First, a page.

As is usual in mathematical research, at the beginning people threw out many more questions than answers. Little by little, some key questions were answered and the project gained momentum. "It was extremely enjoyable, but somewhat addictive," Gowers says. "I had a feeling that it became a spectator sport. Just before going to bed, I might have some ideas and put them on the blog with some questions, and then when I woke up, someone in the US might have come up with some answers."

Ryan O'Donnell, a theoretical computer scientist at Carnegie Mellon University, got hooked as well. "It was very hectic," he says. "I had to think for four or five hours a day to come up with some small idea or question to ask. I thought about it every day. Eventually, after it was over, Gowers said that he spent a lot of time too, so then I felt better."

Other participants also reported working hard, and Gowers admits, "I'm not sure I believe in the original idea of a super-brain." Nevertheless, the exhilarating speed with which they produced a result points to some kind of emergent phenomenon. The speed was partly a result of the number and variety of the ideas that were produced. In addition, the structure of the process encouraged efficiency. With solitary research or small collaborations, "it's quite tempting to go into great detail exploring an idea," Gowers says. "Then you find out that the calculations don't work out, and then afterwards you realize that there was a reason it didn't work. With lots of people, someone may see the reason it's not going to work very quickly and spare you the time."

Furthermore, Gowers says, "I have found that the mere effort of writing a blog post about a particular problem often stimulates me to have new ideas. It's almost as though I could just pretend that I'm going to have a polymath project and write to myself. I wouldn't expect a ‘monomath' project to be as good as a polymath one, but it could still be better than working entirely in private."

Gowers had originally hoped that dozens of mathematicians would participate, and indeed, over the course of the project, 27 people contributed comments. But once a productive approach had been found, the group narrowed to a core of about six people, many fewer than Gowers had hoped for. Participation required understanding the big picture of the proof, and acquiring that understanding took a sustained effort that only a few were willing to muster. Boris Bukh of Cambridge, for example, made important contributions early on, but after a few days, he stopped. "It was taking quite a bit of my time," he says, "and I felt I was duplicating other people's efforts."

Open-source Software as Model

Gowers believes that it may be possible to structure a future polymath in a way that lessens this requirement. He points, for example, to open-source software, which is organized so that people can contribute to specific pieces of a project without grasping its entirety. Mathematical proofs often have subgoals that could be tackled separately, but the linear structure of a blog makes it hard for newcomers to identify those manageable pieces.

Gowers believes that it might be possible to organize a wiki-like document, a "proof-discovery tree," that would investigate all reasonable approaches to the main problem and arrange them in a natural hierarchical way. The main page would discuss the very general questions and strategy of the proof, and then subpages would address questions raised by the main page, sub-subpages would address questions raised by these, and so forth. A branch of the tree of webpages would end when a question was definitively answered. Gowers thinks it might be possible for many more people to get involved by jumping in on one of the subpages.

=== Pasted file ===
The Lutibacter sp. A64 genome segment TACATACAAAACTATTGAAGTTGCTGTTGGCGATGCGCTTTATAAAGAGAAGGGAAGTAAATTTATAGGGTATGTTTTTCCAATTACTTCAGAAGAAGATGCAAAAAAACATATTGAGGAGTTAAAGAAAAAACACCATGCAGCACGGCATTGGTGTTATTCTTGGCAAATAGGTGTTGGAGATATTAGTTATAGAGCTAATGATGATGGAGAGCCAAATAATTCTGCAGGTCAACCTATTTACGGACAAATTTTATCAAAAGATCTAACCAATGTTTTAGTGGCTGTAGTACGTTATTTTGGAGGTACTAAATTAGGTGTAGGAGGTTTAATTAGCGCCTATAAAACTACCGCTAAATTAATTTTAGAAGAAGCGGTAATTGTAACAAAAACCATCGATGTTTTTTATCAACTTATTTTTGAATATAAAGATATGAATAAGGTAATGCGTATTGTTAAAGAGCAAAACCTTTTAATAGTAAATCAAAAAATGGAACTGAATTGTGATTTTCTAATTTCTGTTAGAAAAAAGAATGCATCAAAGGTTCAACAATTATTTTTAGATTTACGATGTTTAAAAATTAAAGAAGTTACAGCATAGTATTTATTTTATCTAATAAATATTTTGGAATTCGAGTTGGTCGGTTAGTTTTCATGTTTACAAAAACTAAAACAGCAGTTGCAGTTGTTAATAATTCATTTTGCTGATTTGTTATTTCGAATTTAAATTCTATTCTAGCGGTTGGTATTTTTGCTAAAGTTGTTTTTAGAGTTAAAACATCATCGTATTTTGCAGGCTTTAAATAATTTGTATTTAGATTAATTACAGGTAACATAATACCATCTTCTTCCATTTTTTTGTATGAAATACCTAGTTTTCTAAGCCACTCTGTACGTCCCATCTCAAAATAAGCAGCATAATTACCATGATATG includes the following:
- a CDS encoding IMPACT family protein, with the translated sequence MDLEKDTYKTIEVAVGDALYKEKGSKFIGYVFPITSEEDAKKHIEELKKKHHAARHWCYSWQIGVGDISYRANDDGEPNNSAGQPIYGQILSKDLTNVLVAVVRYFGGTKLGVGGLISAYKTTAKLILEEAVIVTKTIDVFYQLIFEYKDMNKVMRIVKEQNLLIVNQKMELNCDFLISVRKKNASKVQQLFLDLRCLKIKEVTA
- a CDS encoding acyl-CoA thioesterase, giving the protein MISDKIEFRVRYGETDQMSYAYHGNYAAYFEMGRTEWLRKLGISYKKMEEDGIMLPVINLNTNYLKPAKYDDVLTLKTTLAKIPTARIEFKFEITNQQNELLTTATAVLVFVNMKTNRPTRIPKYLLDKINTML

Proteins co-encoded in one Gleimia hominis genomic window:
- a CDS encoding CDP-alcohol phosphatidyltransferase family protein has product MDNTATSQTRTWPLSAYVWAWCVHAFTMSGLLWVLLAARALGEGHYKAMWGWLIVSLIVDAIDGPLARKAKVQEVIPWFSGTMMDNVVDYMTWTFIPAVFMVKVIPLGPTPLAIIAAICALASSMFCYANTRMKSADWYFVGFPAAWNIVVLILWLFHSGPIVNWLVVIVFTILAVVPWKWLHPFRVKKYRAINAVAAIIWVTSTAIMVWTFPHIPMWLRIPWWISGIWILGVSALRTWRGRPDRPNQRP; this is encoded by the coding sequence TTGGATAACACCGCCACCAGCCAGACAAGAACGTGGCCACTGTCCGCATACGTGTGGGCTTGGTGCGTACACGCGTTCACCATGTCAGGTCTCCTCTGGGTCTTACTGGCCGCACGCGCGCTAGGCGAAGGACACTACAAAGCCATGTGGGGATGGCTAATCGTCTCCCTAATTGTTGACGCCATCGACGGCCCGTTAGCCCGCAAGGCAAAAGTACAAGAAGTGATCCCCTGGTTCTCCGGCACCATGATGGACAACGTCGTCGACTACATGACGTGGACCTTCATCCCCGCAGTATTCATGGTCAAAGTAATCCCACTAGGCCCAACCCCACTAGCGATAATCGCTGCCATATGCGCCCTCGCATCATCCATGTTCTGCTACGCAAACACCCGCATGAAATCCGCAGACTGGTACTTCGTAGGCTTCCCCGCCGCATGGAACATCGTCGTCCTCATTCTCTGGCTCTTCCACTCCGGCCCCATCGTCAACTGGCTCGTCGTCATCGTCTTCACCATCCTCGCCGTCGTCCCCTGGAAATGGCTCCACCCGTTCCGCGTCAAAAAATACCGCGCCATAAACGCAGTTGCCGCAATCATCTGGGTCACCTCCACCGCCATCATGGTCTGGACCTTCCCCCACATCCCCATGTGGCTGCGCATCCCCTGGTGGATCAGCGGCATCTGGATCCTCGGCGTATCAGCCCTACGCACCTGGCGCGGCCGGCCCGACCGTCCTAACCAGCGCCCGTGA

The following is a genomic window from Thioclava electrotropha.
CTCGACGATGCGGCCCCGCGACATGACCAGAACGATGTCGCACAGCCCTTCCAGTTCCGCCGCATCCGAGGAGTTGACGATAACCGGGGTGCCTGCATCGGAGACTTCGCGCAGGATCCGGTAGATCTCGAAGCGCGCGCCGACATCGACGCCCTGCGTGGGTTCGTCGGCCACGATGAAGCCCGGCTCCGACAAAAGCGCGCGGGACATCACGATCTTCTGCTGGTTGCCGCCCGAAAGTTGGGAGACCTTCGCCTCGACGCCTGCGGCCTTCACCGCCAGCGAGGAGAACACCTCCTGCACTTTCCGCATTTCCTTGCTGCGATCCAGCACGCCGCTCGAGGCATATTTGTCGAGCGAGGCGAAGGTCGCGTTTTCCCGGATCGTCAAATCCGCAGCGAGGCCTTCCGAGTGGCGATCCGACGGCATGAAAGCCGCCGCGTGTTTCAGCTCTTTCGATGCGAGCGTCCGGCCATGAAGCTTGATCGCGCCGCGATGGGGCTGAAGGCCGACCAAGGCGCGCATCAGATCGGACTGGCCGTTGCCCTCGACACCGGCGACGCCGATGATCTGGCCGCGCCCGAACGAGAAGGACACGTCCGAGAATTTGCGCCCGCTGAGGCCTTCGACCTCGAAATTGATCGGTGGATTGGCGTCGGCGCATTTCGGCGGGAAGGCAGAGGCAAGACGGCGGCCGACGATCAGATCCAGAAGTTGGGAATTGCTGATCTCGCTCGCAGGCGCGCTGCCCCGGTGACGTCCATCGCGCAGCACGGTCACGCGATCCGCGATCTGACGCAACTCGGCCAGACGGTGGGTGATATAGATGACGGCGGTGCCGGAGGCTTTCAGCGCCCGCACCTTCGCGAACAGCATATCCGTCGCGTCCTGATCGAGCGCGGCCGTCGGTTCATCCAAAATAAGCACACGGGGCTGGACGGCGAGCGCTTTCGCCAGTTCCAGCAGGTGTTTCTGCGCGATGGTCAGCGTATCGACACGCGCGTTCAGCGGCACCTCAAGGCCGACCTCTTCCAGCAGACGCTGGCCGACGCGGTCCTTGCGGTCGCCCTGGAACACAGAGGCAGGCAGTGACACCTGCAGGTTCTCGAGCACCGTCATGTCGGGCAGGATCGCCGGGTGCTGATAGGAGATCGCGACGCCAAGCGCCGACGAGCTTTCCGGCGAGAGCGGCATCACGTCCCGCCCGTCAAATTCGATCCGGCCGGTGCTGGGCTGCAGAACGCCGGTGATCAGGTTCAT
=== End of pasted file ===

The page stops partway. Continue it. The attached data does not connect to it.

Furthermore, such an approach might make Gowers's original image of a "super-mathematician" a more practical possibility. "My ultimate fantasy," he wrote in his blog, "is that it might be possible to solve a problem without anybody taking a global view: Everybody would concentrate on local questions, and at some point the proof-discovery tree would become a successful one. Success would be a purely formal property that one could verify automatically."

A big advantage of open online collaboration---whether done with a proof-discovery tree or not---is that discoveries that turn out not to be essential to the main thrust of the proof are still recorded. "In order to publish a decent paper, you need a bigger insight," Bukh says. "In this case, even small insights are preserved." And even though an online conversation is inevitably far looser than a published paper would be, Bukh believes that if mathematicians are interested in the question a polymath is addressing, then "absolutely, they'll slog through blog posts. There are so many papers that are written far worse even than these postings. It's still much easier to read what other people have done than to do it on your own."

One other aspect of the experience may have fallen short of expectation: Ironically, the project's proof of DHJ (and hence Szemerédi's theorem) is so beautiful and complete that it may not open up new avenues of research, as other new proofs have done. "Sometimes a result is so satisfactory on its own that it kind of finishes a story," Gowers says. The team has almost finished writing up the proof. The paper will be published under the name "D.H.J. Polymath," with a link to the project's wiki page.

Since the DHJ project ended (it was later christened "Polymath 1"), several similar projects have been attempted. Terry Tao hosted a polymath devoted to the sixth problem in the 2009 International Mathematics Olympiad, and six solutions have been found. A couple of polymaths petered out when the participants ran out of new ideas (the fate, of course, of most mathematical projects). And in early January, Gowers started his second polymath, on the Erdös discrepancy problem. At first, the group focused on running experiments. "We are spotting patterns that are so clearly there that it's really intriguing," Gowers says. "It's clear that something's going to come out of the investigations." They've recently found significant theoretical results as well.

Polymaths are such a new approach that everyone involved is still uncertain what, precisely, they'll turn out to be good for and where their limitations will be. "My initial point was a mixture of skepticism and enthusiasm," says Gil Kalai of the Hebrew University of Jerusalem, a participant in Polymath 1," and I'm still mixed. But we have to take a note that it was successful, and this is quite a substantial piece of evidence. We should be cautious and skeptical but also excited."

Julie Rehmeyer writes about mathematics and science from Berkeley, California. She is the online math columnist for Science News.